Sunday, July 1, 2018

A looming global recession, or a buying opportunity?

Preface: Explaining our market timing models
We maintain several market timing models, each with differing time horizons. The "Ultimate Market Timing Model" is a long-term market timing model based on the research outlined in our post, Building the ultimate market timing model. This model tends to generate only a handful of signals each decade.

The Trend Model is an asset allocation model which applies trend following principles based on the inputs of global stock and commodity price. This model has a shorter time horizon and tends to turn over about 4-6 times a year. In essence, it seeks to answer the question, "Is the trend in the global economy expansion (bullish) or contraction (bearish)?"

My inner trader uses the trading component of the Trend Model to look for changes in the direction of the main Trend Model signal. A bullish Trend Model signal that gets less bullish is a trading "sell" signal. Conversely, a bearish Trend Model signal that gets less bearish is a trading "buy" signal. The history of actual out-of-sample (not backtested) signals of the trading model are shown by the arrows in the chart below. The turnover rate of the trading model is high, and it has varied between 150% to 200% per month.

Subscribers receive real-time alerts of model changes, and a hypothetical trading record of the those email alerts are updated weekly here.

The latest signals of each model are as follows:
  • Ultimate market timing model: Buy equities*
  • Trend Model signal: Neutral*
  • Trading model: Bearish*
* The performance chart and model readings have been delayed by a week out of respect to our paying subscribers.

Update schedule: I generally update model readings on my site on weekends and tweet mid-week observations at @humblestudent. Subscribers receive real-time alerts of trading model changes, and a hypothetical trading record of the those email alerts is shown here.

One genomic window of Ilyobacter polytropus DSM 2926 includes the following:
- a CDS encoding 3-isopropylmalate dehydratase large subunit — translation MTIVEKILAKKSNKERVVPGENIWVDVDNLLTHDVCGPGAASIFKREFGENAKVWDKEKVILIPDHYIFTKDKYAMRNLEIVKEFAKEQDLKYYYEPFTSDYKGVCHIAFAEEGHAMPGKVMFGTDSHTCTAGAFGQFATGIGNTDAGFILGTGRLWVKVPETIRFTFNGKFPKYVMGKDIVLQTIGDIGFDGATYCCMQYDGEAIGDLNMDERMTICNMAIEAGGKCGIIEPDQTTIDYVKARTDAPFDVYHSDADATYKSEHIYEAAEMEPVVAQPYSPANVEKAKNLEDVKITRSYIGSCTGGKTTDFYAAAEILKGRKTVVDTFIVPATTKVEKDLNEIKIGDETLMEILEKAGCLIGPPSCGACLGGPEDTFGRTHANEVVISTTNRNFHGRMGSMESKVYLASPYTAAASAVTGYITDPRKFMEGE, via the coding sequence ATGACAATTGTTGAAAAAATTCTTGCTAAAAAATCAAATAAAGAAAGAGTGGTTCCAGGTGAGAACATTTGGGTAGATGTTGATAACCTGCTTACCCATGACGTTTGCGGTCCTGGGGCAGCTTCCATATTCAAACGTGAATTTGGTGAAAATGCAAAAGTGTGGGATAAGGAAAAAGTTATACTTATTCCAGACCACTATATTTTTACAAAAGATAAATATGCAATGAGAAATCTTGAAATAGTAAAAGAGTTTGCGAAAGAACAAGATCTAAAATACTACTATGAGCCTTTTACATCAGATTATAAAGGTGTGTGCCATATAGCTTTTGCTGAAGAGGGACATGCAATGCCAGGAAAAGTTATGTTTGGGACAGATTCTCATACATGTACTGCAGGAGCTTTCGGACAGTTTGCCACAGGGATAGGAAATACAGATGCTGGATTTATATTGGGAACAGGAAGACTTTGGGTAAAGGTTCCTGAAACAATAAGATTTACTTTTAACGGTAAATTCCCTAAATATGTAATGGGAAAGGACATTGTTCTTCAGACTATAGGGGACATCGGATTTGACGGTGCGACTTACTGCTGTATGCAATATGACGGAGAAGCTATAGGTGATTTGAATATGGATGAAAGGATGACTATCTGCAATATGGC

Non-US weakness = ?
The markets have taken a risk-off tone recently, which raises the perception of a global slowdown. The protectionist measures announced by the Trump administration have not helped matters, and it appears the global economy is becoming increasingly fragile.

Three weeks ago, I asked if global markets could rise if it depended on purely US leadership (see Can America still lead the world?). Since then, US stocks have staged an upside relative breakout against the MSCI All-Country World Index (ACWI). The performance of non-US equities in both the developed countries (EAFE) and emerging market countries (EM) appear challenging.

The following chart from Topdown Charts shows that global breadth is deteriorating. The number of countries whose stock indices are above their 200 day moving averages (dma) has plunged precipitously.

These readings either represent a terrific buying opportunity, or an ominous signal of an impending global recession. The bear case is supported by the deterioration in global economic surprise indices (ESI), which measure whether economic releases are beating or missing expectations. As the following chart shows, global ESIs have been falling. Moreover, the bottom panel shows that the percentage of countries with ESI greater than 0, indicating a balance between positive and negative surprises, are at recessionary lows.

The probability of a global recession is rising rapidly, according to Ned Davis Research.

Is this the beginning of the end? Is the world about to crash into a global slowdown? To answer those questions, I consider the outlook for the three major trading blocs, the US, China, and Europe. During the course of my analysis, I discovered a bullish catalyst hiding in plain sight.

The full post can be found at our new site here.

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